Where is the money coming from?
Much is likely to be said about the Indian economic reforms as we approach the the 20th anniversary of the path breaking 1991 budget. With the ruling UPA in full socialist bloom—and the Lotus not too far behind—hardly anyone makes the political or intellectual case for economic reforms anymore. The naysayers primary argument amounts to this: The reforms have benefited only 20% of the population (And that’s dismissing about 250 million people!) while they speak for the other 80% which has been left behind. According to the dominant left-liberal view, the economic reforms have only led to further deprivation of the poor who must be helped by gargantuan government schemes. Well, no one seems to asking how is the government paying for its populist schemes.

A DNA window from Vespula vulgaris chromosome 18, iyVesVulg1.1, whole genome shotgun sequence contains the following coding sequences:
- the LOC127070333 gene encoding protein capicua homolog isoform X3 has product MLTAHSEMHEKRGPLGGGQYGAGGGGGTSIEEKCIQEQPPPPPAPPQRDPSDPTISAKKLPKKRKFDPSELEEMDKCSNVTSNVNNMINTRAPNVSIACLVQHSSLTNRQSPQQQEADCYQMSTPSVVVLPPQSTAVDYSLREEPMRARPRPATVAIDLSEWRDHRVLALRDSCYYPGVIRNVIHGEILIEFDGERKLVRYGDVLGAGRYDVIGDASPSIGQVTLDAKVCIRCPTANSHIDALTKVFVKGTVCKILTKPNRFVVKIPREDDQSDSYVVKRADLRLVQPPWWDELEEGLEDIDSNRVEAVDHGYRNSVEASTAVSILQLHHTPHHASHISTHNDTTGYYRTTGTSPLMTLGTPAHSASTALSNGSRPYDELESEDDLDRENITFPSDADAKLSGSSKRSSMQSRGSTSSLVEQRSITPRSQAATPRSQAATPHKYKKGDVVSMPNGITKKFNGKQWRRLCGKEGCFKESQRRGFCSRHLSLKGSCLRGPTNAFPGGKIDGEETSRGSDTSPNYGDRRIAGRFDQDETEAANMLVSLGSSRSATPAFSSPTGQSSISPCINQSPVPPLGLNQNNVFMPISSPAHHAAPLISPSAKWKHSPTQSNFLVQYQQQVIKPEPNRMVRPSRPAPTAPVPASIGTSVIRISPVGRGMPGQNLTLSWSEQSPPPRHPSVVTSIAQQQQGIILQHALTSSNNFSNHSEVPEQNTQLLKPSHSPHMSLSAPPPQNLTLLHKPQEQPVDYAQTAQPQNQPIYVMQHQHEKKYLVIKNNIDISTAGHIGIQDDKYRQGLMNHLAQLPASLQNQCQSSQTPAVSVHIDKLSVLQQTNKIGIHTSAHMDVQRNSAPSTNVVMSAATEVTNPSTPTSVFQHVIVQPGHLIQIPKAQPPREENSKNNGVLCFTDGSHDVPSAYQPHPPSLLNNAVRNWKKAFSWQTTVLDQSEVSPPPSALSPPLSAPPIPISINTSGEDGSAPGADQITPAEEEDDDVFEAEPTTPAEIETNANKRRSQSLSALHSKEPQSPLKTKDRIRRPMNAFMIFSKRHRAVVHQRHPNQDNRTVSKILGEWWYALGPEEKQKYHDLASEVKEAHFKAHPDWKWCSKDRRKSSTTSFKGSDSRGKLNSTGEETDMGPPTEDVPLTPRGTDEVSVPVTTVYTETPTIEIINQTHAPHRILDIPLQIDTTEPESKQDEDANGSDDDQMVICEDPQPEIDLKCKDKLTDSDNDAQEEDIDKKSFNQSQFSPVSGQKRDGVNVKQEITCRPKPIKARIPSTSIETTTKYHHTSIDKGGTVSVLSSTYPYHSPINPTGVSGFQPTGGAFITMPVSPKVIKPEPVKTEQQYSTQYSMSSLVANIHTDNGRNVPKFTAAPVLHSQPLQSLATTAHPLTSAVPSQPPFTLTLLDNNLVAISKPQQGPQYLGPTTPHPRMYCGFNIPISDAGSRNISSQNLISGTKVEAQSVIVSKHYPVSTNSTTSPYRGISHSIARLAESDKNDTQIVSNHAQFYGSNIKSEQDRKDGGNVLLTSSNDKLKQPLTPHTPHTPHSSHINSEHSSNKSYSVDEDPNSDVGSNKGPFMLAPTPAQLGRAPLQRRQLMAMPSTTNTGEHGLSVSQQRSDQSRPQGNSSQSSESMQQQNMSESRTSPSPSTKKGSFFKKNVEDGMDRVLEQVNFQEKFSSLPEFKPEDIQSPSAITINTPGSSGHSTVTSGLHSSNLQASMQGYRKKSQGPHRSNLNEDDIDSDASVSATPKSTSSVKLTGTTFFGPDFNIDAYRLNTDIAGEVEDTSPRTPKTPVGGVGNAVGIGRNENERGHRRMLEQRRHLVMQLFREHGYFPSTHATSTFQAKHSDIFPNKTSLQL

For instance from 1991 budget presented by Dr. Manmohan Singh,
The budget provision for total expenditure in 1991-92 is Rs.113422 crores,of which Rs.79697 crores is non-plan expenditure and Rs.33725 crores is plan expenditure. [link]
Total expenditure proposed at 12,57,729 crore. [link]
So in merely 20 years the budget size has increased by nearly 10 times. Indeed, the 2011-12 plan allocation for social sector spending at 160,000 crores is nearly 150% of total Indian budget of 1991.
So someone should ask those who disparage the success of Indian economic reforms—limited as they have been—who’s paying for the social schemes they are so fond of? And if the poor are still not benefiting, who’s to blame?